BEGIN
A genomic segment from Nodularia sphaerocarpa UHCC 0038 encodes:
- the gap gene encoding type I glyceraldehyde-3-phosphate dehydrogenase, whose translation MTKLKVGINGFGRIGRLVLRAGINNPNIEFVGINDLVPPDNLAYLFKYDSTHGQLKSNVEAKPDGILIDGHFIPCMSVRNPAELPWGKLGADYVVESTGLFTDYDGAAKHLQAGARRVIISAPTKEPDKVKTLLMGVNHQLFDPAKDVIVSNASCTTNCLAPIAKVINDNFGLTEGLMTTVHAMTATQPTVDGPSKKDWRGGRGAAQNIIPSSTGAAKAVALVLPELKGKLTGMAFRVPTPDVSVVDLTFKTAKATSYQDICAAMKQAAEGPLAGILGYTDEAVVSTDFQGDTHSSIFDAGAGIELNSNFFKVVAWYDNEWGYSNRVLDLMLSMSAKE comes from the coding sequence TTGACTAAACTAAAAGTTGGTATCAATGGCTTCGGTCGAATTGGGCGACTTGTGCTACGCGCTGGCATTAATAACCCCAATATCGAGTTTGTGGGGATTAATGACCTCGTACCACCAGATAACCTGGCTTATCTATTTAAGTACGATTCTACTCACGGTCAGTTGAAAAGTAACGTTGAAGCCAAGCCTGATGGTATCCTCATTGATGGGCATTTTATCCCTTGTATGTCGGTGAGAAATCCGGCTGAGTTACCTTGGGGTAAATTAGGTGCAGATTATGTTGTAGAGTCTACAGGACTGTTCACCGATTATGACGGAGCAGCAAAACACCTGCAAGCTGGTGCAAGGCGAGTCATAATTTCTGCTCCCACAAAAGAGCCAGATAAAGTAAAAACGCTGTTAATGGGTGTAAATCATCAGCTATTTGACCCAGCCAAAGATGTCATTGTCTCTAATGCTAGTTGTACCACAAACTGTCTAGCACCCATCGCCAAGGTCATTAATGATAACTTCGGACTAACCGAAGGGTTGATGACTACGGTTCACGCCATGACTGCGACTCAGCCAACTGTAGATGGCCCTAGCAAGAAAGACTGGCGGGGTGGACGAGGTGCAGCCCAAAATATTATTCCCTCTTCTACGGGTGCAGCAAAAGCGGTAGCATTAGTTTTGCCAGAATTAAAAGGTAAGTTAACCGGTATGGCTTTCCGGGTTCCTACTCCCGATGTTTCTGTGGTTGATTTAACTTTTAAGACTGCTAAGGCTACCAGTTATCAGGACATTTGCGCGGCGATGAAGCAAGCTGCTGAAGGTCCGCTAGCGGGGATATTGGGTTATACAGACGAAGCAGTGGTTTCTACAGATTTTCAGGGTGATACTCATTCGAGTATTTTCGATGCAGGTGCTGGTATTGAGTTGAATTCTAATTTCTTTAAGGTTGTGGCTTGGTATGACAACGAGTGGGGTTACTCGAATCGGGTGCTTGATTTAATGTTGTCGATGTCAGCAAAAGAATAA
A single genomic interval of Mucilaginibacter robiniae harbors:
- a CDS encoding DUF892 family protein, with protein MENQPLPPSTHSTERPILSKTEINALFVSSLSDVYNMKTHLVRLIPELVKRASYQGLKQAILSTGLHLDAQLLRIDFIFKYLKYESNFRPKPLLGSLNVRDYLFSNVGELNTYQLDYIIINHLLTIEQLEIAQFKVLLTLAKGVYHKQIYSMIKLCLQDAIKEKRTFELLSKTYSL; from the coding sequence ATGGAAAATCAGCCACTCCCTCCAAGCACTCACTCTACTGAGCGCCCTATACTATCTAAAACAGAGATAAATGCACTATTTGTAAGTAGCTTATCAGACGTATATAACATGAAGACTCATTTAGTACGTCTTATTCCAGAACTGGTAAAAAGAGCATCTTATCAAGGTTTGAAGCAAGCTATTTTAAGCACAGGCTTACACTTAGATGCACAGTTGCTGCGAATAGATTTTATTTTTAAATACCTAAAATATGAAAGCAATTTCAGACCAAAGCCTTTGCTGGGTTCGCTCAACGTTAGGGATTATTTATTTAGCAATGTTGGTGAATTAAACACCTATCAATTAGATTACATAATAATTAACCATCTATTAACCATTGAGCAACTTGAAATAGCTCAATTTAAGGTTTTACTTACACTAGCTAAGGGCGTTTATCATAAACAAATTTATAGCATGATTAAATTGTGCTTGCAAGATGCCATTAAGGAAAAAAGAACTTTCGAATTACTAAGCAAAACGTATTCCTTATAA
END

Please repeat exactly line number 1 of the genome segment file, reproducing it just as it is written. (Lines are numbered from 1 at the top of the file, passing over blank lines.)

A genomic segment from Nodularia sphaerocarpa UHCC 0038 encodes: